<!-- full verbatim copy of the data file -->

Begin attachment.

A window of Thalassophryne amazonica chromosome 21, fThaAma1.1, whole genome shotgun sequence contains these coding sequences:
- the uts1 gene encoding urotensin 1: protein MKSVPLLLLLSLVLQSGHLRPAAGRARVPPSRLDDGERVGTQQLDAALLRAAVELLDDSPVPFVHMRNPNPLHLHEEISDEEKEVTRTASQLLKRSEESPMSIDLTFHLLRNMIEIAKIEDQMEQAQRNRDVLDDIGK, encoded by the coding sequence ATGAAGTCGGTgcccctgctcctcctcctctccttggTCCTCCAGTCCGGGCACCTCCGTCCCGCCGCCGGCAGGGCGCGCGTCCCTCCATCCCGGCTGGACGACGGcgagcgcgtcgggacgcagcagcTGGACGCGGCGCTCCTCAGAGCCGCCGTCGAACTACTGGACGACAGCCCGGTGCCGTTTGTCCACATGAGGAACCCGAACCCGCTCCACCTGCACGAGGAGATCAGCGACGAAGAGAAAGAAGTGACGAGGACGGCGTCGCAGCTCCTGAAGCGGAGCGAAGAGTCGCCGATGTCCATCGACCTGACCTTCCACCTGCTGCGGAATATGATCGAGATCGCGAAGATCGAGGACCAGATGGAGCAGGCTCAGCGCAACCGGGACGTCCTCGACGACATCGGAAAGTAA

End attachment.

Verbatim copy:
A window of Thalassophryne amazonica chromosome 21, fThaAma1.1, whole genome shotgun sequence contains these coding sequences:
- the uts1 gene encoding urotensin 1: protein MKSVPLLLLLSLVLQSGHLRPAAGRARVPPSRLDDGERVGTQQLDAALLRAAVELLDDSPVPFVHMRNPNPLHLHEEISDEEKEVTRTASQLLKRSEESPMSIDLTFHLLRNMIEIAKIEDQMEQAQRNRDVLDDIGK, encoded by the coding sequence ATGAAGTCGGTgcccctgctcctcctcctctccttggTCCTCCAGTCCGGGCACCTCCGTCCCGCCGCCGGCAGGGCGCGCGTCCCTCCATCCCGGCTGGACGACGGcgagcgcgtcgggacgcagcagcTGGACGCGGCGCTCCTCAGAGCCGCCGTCGAACTACTGGACGACAGCCCGGTGCCGTTTGTCCACATGAGGAACCCGAACCCGCTCCACCTGCACGAGGAGATCAGCGACGAAGAGAAAGAAGTGACGAGGACGGCGTCGCAGCTCCTGAAGCGGAGCGAAGAGTCGCCGATGTCCATCGACCTGACCTTCCACCTGCTGCGGAATATGATCGAGATCGCGAAGATCGAGGACCAGATGGAGCAGGCTCAGCGCAACCGGGACGTCCTCGACGACATCGGAAAGTAA